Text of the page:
After six months with an MG ZS EV we have bid a farewell to our faithful little electric friend.
Well, 'friends' actually, as we had two of them - while we started our long term test in a standard range facelifted ZS, we swapped that out for a long range version to finish our time in and see whether the extra cost for the extra battery capacity is worth it.
Largely identical, apart from battery size and colour, our two ZSs would go on to do duty as city runabouts and daily long-range commuters during our time with them, and over the six months both proved to be comfortable and reliable, with the later long range model suiting Editor Evans' Hamilton to Auckland commute.
While the recent facelift brought a host of new and refreshed features to the ZS EV, there was one thing in particular I was looking forward to living with (and one thing I discovered that disappointed me, but more on that later). That thing was the introduction of internet connectivity and app control to the ZS.
Previously in another life and for another publication, I had run the original ZS EV as a long termer, which was followed by a Mercedes-Benz EQA 250. People look at me funny when I say that I genuinely preferred the MG over the Benz because it was simply more enjoyable to drive - but the one area the $90k (at the time) small German SUV had all over the $40k small Chinese SUV was in its connectivity and fantastic app.
Speaking as someone whose entire home - hell, entire life really - is connected via the magical tubes of the interweb, the ability to seamlessly integrate my car into that was a fantastic experience. How much charge did the battery have? Check the app. Its hot out and the car has been parked in the sun? Fire up the A/C via the app before you get to it. Gripped by a sudden wave of fear at 3am in the morning that you got distracted and left the window down and the local cats are likely to be making the most of it? Check the... actually, just roll over and go back to sleep; it's too late to do anything about that anyway...
So I was super keen to try it in the MG when DRIVEN got the updated model. And it didn't disappoint. Despite a bit more of a convoluted set up process, once you had the MG connected it provided a reliable and constant connection, with fast updates and a wide range of usable features.
The one irritating aspect of it, however, was the fact that you could only have one user connected to it at a time, meaning that two or three users had to use the same account and log out before someone else could use it. Not a huge hassle, but annoying nonetheless.
The updated ZS also got more driver aids added to it, including a lane keep assist system that is best described as "mental". Easily one of the worst of these systems, it will pull the steering wheel aggressively away from the line on the road it detected, as opposed to gently guiding you away.
This would often mean that the car would then detect the opposing line and drag the wheel back the other way... it wasn't exactly dangerous, as you can easily steer through it, but it is rather unnerving. And really, REALLY annoying.
However, in the MG's favour the system would stay off when you switched it off - even when you turned the car off entirely - and wouldn't come back on unless you switched it on again. Which you wouldn't, because it really is crap.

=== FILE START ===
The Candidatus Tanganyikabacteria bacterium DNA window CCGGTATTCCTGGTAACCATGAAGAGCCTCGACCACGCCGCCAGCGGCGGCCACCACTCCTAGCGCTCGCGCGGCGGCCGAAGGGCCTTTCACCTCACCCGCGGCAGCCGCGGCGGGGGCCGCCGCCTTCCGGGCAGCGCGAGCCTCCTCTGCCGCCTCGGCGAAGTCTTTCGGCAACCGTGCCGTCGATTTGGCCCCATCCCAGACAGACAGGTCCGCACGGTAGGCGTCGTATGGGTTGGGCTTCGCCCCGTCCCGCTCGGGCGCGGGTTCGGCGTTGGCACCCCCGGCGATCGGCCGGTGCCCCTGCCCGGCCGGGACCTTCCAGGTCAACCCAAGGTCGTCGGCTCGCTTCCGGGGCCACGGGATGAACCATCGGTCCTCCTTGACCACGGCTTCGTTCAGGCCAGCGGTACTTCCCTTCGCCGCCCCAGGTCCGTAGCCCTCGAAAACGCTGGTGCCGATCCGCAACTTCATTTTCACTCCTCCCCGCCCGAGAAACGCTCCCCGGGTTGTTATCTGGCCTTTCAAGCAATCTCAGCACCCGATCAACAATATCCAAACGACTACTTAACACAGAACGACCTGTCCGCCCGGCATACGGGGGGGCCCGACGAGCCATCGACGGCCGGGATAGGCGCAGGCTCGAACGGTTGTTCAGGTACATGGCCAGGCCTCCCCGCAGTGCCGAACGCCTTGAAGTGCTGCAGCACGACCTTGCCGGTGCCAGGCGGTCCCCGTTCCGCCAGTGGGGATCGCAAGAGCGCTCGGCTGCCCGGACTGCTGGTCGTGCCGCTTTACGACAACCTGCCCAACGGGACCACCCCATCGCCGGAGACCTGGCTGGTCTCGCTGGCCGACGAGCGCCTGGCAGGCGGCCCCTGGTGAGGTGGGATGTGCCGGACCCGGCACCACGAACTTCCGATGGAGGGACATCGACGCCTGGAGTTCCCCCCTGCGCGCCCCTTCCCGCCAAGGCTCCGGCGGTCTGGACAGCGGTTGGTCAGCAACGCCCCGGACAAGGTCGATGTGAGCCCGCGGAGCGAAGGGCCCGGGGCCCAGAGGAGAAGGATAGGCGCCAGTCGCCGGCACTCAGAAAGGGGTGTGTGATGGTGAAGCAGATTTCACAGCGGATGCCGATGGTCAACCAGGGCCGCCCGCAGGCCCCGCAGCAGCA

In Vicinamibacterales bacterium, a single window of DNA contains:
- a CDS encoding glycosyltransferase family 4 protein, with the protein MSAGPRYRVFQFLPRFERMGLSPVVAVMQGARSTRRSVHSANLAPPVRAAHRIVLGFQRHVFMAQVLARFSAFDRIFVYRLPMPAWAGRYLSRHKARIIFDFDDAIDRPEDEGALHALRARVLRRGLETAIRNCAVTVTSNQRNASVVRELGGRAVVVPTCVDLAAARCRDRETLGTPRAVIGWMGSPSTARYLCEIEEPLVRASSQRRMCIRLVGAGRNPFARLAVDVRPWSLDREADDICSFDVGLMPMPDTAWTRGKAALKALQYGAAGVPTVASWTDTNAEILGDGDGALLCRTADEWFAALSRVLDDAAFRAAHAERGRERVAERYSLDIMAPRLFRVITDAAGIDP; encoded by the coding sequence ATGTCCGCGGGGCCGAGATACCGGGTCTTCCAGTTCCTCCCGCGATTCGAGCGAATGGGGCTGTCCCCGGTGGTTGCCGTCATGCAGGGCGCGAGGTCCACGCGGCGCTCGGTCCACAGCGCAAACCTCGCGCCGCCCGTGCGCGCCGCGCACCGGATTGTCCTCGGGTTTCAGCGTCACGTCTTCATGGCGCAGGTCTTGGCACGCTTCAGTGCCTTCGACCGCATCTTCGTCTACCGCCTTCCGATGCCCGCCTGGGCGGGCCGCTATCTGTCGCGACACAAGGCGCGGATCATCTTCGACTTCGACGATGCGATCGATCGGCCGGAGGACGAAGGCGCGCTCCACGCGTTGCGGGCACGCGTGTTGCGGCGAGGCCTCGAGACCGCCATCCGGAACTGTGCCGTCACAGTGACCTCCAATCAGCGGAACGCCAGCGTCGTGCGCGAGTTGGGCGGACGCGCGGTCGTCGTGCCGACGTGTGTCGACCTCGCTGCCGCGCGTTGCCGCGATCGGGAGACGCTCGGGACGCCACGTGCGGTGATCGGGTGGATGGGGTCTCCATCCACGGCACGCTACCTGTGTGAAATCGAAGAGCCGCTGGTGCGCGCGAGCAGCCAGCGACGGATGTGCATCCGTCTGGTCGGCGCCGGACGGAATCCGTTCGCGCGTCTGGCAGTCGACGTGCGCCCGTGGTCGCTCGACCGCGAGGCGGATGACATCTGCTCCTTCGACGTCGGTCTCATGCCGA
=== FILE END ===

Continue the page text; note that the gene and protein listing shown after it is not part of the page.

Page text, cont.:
And that one aspect that disappointed me? That was the fact that MG has made the ZS EV far more sensible and progressive in its power delivery. Why is that a disappointment? Because the last one was an hilarious little hooligan off the line, with brilliantly aggressive power delivery that could see you absolutely demolishing far faster (and more expensive) cars away from the traffic lights.
Okay, so it quickly came to an end once you hit around 50km/h, but that initial punch off the line was a blast.
As much fun as it was though, it probably isn't really what buyers of small urban SUV runabouts are really after, and the need to shock AMG drivers away from intersections isn't really all that high on their list of priorities, so a more progressive and linear power delivery is appealing to more potential buyers. I guess...
Also, the Long Range model loses 15kW on the standard range models (130kW versus 115kW), no doubt in an effort to squeeze maximum range from the larger 72kWh battery.
Over our 6 months with the two ZS EVs both provided effortless and fault-free running. While some of the stalks and switches in the interior feel a bit flimsy, nothing came loose or fell off, and creaks or rattles (something much more noticeable in an EV, even brand new ones) were minimal despite its budget origins.
While I have a massive soft spot for the original model, the updated one lacks its charmingly mad character, but goes a long way towards making up for that with the extra features like wireless phone charging and the app connectivity.
It does let things down again a bit with its eccentric lane assist system and messy infotainment controls, but for the money you are still getting a very convincing little EV.
The long range model initially asked an $11k premium for the extra battery capacity over the $53,990 Essence (not to mention the entry spec Excite at $49,990), a recent price drop to $59,990 has reduced the difference to a more manageable $6k. But you would still really need that extra range to justify the jump.
However, it also sees the ZS priced similarly to some pretty convincing EVs like the BYD Atto 3 and, most alarmingly for MG, the recently discounted Tesla Model 3, which makes the long range car a LOT harder to justify.
When it launched, the ZS EV shone brightly as the cheapest new EV you could buy in New Zealand and, while the entry level standard range Excite model can still claim that crown, the shine is not quite so bright in the face of increased competition in its price range.
MG ZS EV LONG RANGE
MOTOR: 72kWh battery with single electric motor
GEARBOX: Single-speed automatic, FWD